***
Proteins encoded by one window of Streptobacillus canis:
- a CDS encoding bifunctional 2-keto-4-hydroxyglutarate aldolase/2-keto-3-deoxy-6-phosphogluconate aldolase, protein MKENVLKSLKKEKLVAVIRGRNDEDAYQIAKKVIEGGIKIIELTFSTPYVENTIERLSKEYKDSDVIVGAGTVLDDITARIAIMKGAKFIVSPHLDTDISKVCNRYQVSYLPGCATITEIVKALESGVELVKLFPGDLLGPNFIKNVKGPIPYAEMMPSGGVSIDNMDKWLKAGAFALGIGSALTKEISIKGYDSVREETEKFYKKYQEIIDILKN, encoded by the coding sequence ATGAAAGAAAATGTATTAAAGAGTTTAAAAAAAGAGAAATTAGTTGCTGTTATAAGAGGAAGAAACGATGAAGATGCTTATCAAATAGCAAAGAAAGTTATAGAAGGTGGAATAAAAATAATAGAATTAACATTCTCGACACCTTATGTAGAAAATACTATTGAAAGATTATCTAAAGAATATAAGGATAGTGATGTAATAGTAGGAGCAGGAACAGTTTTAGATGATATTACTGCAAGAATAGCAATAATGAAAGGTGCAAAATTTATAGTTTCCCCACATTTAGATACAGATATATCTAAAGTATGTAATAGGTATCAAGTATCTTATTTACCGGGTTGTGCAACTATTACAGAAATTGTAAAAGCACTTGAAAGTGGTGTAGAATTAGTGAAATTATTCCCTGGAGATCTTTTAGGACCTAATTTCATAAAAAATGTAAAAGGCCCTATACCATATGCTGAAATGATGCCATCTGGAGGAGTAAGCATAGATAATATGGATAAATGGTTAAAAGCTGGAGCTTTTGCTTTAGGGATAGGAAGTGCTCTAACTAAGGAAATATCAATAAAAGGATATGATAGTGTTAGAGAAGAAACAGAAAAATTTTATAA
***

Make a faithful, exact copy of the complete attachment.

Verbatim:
Proteins encoded by one window of Streptobacillus canis:
- a CDS encoding bifunctional 2-keto-4-hydroxyglutarate aldolase/2-keto-3-deoxy-6-phosphogluconate aldolase, protein MKENVLKSLKKEKLVAVIRGRNDEDAYQIAKKVIEGGIKIIELTFSTPYVENTIERLSKEYKDSDVIVGAGTVLDDITARIAIMKGAKFIVSPHLDTDISKVCNRYQVSYLPGCATITEIVKALESGVELVKLFPGDLLGPNFIKNVKGPIPYAEMMPSGGVSIDNMDKWLKAGAFALGIGSALTKEISIKGYDSVREETEKFYKKYQEIIDILKN, encoded by the coding sequence ATGAAAGAAAATGTATTAAAGAGTTTAAAAAAAGAGAAATTAGTTGCTGTTATAAGAGGAAGAAACGATGAAGATGCTTATCAAATAGCAAAGAAAGTTATAGAAGGTGGAATAAAAATAATAGAATTAACATTCTCGACACCTTATGTAGAAAATACTATTGAAAGATTATCTAAAGAATATAAGGATAGTGATGTAATAGTAGGAGCAGGAACAGTTTTAGATGATATTACTGCAAGAATAGCAATAATGAAAGGTGCAAAATTTATAGTTTCCCCACATTTAGATACAGATATATCTAAAGTATGTAATAGGTATCAAGTATCTTATTTACCGGGTTGTGCAACTATTACAGAAATTGTAAAAGCACTTGAAAGTGGTGTAGAATTAGTGAAATTATTCCCTGGAGATCTTTTAGGACCTAATTTCATAAAAAATGTAAAAGGCCCTATACCATATGCTGAAATGATGCCATCTGGAGGAGTAAGCATAGATAATATGGATAAATGGTTAAAAGCTGGAGCTTTTGCTTTAGGGATAGGAAGTGCTCTAACTAAGGAAATATCAATAAAAGGATATGATAGTGTTAGAGAAGAAACAGAAAAATTTTATAA